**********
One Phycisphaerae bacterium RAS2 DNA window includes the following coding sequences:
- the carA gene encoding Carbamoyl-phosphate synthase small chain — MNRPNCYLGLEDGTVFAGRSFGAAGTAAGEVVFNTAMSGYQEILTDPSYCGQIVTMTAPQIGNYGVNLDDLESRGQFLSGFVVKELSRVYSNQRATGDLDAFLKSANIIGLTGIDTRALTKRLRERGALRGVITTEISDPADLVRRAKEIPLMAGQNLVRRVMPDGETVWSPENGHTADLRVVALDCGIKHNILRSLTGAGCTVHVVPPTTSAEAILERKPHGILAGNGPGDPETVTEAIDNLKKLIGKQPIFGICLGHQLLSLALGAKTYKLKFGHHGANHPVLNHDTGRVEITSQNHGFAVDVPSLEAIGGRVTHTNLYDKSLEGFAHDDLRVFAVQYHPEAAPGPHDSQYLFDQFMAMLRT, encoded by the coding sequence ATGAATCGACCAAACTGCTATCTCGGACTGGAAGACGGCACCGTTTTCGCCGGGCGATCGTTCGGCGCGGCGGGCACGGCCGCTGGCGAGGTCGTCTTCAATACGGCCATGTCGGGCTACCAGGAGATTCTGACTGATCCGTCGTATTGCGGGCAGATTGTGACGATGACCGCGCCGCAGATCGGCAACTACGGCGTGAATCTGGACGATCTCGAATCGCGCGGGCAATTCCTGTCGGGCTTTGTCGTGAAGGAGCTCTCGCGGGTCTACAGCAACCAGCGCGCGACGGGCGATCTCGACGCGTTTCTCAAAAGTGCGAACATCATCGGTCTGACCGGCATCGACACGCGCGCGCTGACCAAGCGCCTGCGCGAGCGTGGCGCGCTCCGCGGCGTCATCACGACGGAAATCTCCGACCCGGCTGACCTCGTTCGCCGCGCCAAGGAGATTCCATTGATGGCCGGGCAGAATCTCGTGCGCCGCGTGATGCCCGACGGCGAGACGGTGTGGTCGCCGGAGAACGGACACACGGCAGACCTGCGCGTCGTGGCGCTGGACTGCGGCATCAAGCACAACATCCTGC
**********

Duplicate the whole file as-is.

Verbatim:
One Phycisphaerae bacterium RAS2 DNA window includes the following coding sequences:
- the carA gene encoding Carbamoyl-phosphate synthase small chain — MNRPNCYLGLEDGTVFAGRSFGAAGTAAGEVVFNTAMSGYQEILTDPSYCGQIVTMTAPQIGNYGVNLDDLESRGQFLSGFVVKELSRVYSNQRATGDLDAFLKSANIIGLTGIDTRALTKRLRERGALRGVITTEISDPADLVRRAKEIPLMAGQNLVRRVMPDGETVWSPENGHTADLRVVALDCGIKHNILRSLTGAGCTVHVVPPTTSAEAILERKPHGILAGNGPGDPETVTEAIDNLKKLIGKQPIFGICLGHQLLSLALGAKTYKLKFGHHGANHPVLNHDTGRVEITSQNHGFAVDVPSLEAIGGRVTHTNLYDKSLEGFAHDDLRVFAVQYHPEAAPGPHDSQYLFDQFMAMLRT, encoded by the coding sequence ATGAATCGACCAAACTGCTATCTCGGACTGGAAGACGGCACCGTTTTCGCCGGGCGATCGTTCGGCGCGGCGGGCACGGCCGCTGGCGAGGTCGTCTTCAATACGGCCATGTCGGGCTACCAGGAGATTCTGACTGATCCGTCGTATTGCGGGCAGATTGTGACGATGACCGCGCCGCAGATCGGCAACTACGGCGTGAATCTGGACGATCTCGAATCGCGCGGGCAATTCCTGTCGGGCTTTGTCGTGAAGGAGCTCTCGCGGGTCTACAGCAACCAGCGCGCGACGGGCGATCTCGACGCGTTTCTCAAAAGTGCGAACATCATCGGTCTGACCGGCATCGACACGCGCGCGCTGACCAAGCGCCTGCGCGAGCGTGGCGCGCTCCGCGGCGTCATCACGACGGAAATCTCCGACCCGGCTGACCTCGTTCGCCGCGCCAAGGAGATTCCATTGATGGCCGGGCAGAATCTCGTGCGCCGCGTGATGCCCGACGGCGAGACGGTGTGGTCGCCGGAGAACGGACACACGGCAGACCTGCGCGTCGTGGCGCTGGACTGCGGCATCAAGCACAACATCCTGC